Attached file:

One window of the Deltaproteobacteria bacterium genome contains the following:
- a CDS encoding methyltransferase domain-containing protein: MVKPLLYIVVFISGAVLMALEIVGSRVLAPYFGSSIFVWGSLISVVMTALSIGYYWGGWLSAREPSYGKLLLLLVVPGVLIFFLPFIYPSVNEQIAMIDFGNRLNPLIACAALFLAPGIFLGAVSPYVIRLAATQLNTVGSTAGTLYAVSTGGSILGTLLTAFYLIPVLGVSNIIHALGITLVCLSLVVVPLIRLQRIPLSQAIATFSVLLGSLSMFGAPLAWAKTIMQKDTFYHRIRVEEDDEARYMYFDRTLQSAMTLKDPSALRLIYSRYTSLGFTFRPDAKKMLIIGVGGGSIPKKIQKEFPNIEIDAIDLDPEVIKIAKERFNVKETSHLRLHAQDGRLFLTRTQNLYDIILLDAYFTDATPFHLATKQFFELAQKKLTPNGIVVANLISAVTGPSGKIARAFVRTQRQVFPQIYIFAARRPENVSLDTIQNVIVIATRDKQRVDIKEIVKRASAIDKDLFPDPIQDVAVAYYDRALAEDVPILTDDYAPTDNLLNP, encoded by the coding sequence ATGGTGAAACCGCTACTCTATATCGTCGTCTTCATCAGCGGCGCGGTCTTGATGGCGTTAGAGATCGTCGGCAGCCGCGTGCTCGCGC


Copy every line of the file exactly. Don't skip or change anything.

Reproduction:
One window of the Deltaproteobacteria bacterium genome contains the following:
- a CDS encoding methyltransferase domain-containing protein: MVKPLLYIVVFISGAVLMALEIVGSRVLAPYFGSSIFVWGSLISVVMTALSIGYYWGGWLSAREPSYGKLLLLLVVPGVLIFFLPFIYPSVNEQIAMIDFGNRLNPLIACAALFLAPGIFLGAVSPYVIRLAATQLNTVGSTAGTLYAVSTGGSILGTLLTAFYLIPVLGVSNIIHALGITLVCLSLVVVPLIRLQRIPLSQAIATFSVLLGSLSMFGAPLAWAKTIMQKDTFYHRIRVEEDDEARYMYFDRTLQSAMTLKDPSALRLIYSRYTSLGFTFRPDAKKMLIIGVGGGSIPKKIQKEFPNIEIDAIDLDPEVIKIAKERFNVKETSHLRLHAQDGRLFLTRTQNLYDIILLDAYFTDATPFHLATKQFFELAQKKLTPNGIVVANLISAVTGPSGKIARAFVRTQRQVFPQIYIFAARRPENVSLDTIQNVIVIATRDKQRVDIKEIVKRASAIDKDLFPDPIQDVAVAYYDRALAEDVPILTDDYAPTDNLLNP, encoded by the coding sequence ATGGTGAAACCGCTACTCTATATCGTCGTCTTCATCAGCGGCGCGGTCTTGATGGCGTTAGAGATCGTCGGCAGCCGCGTGCTCGCGC